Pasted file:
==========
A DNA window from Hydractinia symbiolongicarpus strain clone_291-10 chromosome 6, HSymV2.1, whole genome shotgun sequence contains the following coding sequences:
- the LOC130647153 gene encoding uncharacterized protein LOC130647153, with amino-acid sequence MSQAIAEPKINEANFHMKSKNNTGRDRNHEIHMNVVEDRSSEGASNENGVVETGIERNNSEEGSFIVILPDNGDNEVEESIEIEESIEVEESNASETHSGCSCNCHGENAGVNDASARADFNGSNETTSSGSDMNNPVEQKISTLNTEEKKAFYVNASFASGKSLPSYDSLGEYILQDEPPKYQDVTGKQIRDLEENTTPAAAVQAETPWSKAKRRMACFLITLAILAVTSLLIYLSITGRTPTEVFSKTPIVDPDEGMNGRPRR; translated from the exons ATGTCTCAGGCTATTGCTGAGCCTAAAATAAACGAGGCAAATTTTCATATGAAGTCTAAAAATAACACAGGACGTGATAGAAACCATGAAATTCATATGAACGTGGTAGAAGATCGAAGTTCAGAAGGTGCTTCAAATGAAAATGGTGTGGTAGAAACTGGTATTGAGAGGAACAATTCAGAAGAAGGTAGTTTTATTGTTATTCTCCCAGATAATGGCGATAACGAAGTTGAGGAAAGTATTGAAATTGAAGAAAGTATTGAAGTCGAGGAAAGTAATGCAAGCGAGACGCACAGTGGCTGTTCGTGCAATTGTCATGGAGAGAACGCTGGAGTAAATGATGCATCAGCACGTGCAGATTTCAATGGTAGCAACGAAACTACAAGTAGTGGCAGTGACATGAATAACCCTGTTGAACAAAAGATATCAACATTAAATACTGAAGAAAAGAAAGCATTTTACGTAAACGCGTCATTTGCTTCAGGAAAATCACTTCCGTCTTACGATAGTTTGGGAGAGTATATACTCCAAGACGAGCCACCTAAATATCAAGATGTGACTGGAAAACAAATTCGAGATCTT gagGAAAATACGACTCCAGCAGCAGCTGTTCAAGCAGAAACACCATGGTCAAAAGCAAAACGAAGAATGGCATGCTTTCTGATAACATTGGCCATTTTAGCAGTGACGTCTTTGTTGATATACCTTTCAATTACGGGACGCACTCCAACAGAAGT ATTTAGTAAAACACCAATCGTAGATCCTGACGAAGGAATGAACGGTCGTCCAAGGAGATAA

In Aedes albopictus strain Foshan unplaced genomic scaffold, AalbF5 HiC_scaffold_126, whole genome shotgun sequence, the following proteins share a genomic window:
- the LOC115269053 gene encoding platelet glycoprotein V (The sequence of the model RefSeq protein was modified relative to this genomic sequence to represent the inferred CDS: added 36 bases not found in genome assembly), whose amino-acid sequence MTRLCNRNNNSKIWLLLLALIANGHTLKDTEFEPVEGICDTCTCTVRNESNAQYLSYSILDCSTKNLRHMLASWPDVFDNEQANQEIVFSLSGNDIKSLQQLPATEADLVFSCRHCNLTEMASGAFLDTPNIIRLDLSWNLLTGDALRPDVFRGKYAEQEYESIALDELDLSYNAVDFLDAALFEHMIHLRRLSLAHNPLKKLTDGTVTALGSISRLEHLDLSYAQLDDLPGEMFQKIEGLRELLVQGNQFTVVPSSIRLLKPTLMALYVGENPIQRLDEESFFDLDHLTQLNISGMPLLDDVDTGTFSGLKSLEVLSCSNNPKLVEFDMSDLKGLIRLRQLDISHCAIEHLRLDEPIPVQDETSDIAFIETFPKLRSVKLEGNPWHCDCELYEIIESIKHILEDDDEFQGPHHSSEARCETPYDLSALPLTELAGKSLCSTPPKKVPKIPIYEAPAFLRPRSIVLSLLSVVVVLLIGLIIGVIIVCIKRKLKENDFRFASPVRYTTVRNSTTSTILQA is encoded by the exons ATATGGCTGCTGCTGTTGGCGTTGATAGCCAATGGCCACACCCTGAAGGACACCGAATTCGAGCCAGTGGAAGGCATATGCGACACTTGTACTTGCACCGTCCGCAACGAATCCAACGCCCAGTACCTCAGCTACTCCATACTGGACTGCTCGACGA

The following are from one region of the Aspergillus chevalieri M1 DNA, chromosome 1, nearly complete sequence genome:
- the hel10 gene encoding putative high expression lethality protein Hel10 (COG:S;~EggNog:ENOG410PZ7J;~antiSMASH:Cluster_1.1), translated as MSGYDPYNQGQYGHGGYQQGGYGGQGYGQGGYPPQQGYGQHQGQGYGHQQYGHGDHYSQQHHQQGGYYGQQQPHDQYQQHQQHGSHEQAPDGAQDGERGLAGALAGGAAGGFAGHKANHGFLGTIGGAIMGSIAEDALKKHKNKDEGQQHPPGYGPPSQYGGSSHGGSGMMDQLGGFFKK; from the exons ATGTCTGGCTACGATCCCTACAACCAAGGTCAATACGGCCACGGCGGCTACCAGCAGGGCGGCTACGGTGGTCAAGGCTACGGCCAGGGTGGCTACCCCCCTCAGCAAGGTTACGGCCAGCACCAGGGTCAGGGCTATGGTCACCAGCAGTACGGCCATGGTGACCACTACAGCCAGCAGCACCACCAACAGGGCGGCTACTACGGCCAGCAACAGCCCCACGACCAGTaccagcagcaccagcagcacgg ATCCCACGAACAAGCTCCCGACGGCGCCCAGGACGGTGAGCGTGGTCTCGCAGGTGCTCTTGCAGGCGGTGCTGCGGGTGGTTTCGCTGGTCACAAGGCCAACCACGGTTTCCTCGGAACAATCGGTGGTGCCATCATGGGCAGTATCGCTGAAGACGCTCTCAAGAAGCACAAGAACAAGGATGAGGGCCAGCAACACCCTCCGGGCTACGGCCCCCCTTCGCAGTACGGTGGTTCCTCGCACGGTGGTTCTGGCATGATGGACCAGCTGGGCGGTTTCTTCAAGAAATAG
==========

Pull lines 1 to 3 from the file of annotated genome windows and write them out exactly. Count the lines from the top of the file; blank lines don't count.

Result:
A DNA window from Hydractinia symbiolongicarpus strain clone_291-10 chromosome 6, HSymV2.1, whole genome shotgun sequence contains the following coding sequences:
- the LOC130647153 gene encoding uncharacterized protein LOC130647153, with amino-acid sequence MSQAIAEPKINEANFHMKSKNNTGRDRNHEIHMNVVEDRSSEGASNENGVVETGIERNNSEEGSFIVILPDNGDNEVEESIEIEESIEVEESNASETHSGCSCNCHGENAGVNDASARADFNGSNETTSSGSDMNNPVEQKISTLNTEEKKAFYVNASFASGKSLPSYDSLGEYILQDEPPKYQDVTGKQIRDLEENTTPAAAVQAETPWSKAKRRMACFLITLAILAVTSLLIYLSITGRTPTEVFSKTPIVDPDEGMNGRPRR; translated from the exons ATGTCTCAGGCTATTGCTGAGCCTAAAATAAACGAGGCAAATTTTCATATGAAGTCTAAAAATAACACAGGACGTGATAGAAACCATGAAATTCATATGAACGTGGTAGAAGATCGAAGTTCAGAAGGTGCTTCAAATGAAAATGGTGTGGTAGAAACTGGTATTGAGAGGAACAATTCAGAAGAAGGTAGTTTTATTGTTATTCTCCCAGATAATGGCGATAACGAAGTTGAGGAAAGTATTGAAATTGAAGAAAGTATTGAAGTCGAGGAAAGTAATGCAAGCGAGACGCACAGTGGCTGTTCGTGCAATTGTCATGGAGAGAACGCTGGAGTAAATGATGCATCAGCACGTGCAGATTTCAATGGTAGCAACGAAACTACAAGTAGTGGCAGTGACATGAATAACCCTGTTGAACAAAAGATATCAACATTAAATACTGAAGAAAAGAAAGCATTTTACGTAAACGCGTCATTTGCTTCAGGAAAATCACTTCCGTCTTACGATAGTTTGGGAGAGTATATACTCCAAGACGAGCCACCTAAATATCAAGATGTGACTGGAAAACAAATTCGAGATCTT gagGAAAATACGACTCCAGCAGCAGCTGTTCAAGCAGAAACACCATGGTCAAAAGCAAAACGAAGAATGGCATGCTTTCTGATAACATTGGCCATTTTAGCAGTGACGTCTTTGTTGATATACCTTTCAATTACGGGACGCACTCCAACAGAAGT ATTTAGTAAAACACCAATCGTAGATCCTGACGAAGGAATGAACGGTCGTCCAAGGAGATAA

In Aedes albopictus strain Foshan unplaced genomic scaffold, AalbF5 HiC_scaffold_126, whole genome shotgun sequence, the following proteins share a genomic window: